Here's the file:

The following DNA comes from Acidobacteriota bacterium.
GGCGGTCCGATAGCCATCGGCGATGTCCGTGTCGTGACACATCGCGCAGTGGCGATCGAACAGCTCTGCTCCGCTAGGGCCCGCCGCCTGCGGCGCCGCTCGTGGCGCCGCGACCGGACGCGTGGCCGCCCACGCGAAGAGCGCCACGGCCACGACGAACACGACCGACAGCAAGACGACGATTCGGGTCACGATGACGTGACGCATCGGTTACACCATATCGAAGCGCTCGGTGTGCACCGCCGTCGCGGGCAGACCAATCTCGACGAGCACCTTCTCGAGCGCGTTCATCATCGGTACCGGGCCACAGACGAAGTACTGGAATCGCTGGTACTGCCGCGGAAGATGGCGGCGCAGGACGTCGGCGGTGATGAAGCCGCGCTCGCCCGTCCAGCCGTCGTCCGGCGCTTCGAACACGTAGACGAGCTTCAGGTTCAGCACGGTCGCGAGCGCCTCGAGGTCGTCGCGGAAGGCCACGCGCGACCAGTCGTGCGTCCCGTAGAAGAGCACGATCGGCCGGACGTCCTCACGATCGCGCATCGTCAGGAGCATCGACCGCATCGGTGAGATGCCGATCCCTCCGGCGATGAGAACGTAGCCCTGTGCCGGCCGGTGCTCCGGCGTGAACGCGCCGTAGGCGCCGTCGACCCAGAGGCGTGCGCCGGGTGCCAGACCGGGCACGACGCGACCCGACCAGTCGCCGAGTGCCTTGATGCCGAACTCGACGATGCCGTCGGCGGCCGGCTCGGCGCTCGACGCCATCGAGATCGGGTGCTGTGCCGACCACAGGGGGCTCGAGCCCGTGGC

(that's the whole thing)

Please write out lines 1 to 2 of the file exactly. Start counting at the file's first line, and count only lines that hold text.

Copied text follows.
The following DNA comes from Acidobacteriota bacterium.
GGCGGTCCGATAGCCATCGGCGATGTCCGTGTCGTGACACATCGCGCAGTGGCGATCGAACAGCTCTGCTCCGCTAGGGCCCGCCGCCTGCGGCGCCGCTCGTGGCGCCGCGACCGGACGCGTGGCCGCCCACGCGAAGAGCGCCACGGCCACGACGAACACGACCGACAGCAAGACGACGATTCGGGTCACGATGACGTGACGCATCGGTTACACCATATCGAAGCGCTCGGTGTGCACCGCCGTCGCGGGCAGACCAATCTCGACGAGCACCTTCTCGAGCGCGTTCATCATCGGTACCGGGCCACAGACGAAGTACTGGAATCGCTGGTACTGCCGCGGAAGATGGCGGCGCAGGACGTCGGCGGTGATGAAGCCGCGCTCGCCCGTCCAGCCGTCGTCCGGCGCTTCGAACACGTAGACGAGCTTCAGGTTCAGCACGGTCGCGAGCGCCTCGAGGTCGTCGCGGAAGGCCACGCGCGACCAGTCGTGCGTCCCGTAGAAGAGCACGATCGGCCGGACGTCCTCACGATCGCGCATCGTCAGGAGCATCGACCGCATCGGTGAGATGCCGATCCCTCCGGCGATGAGAACGTAGCCCTGTGCCGGCCGGTGCTCCGGCGTGAACGCGCCGTAGGCGCCGTCGACCCAGAGGCGTGCGCCGGGTGCCAGACCGGGCACGACGCGACCCGACCAGTCGCCGAGTGCCTTGATGCCGAACTCGACGATGCCGTCGGCGGCCGGCTCGGCGCTCGACGCCATCGAGATCGGGTGCTGTGCCGACCACAGGGGGCTCGAGCCCGTGGC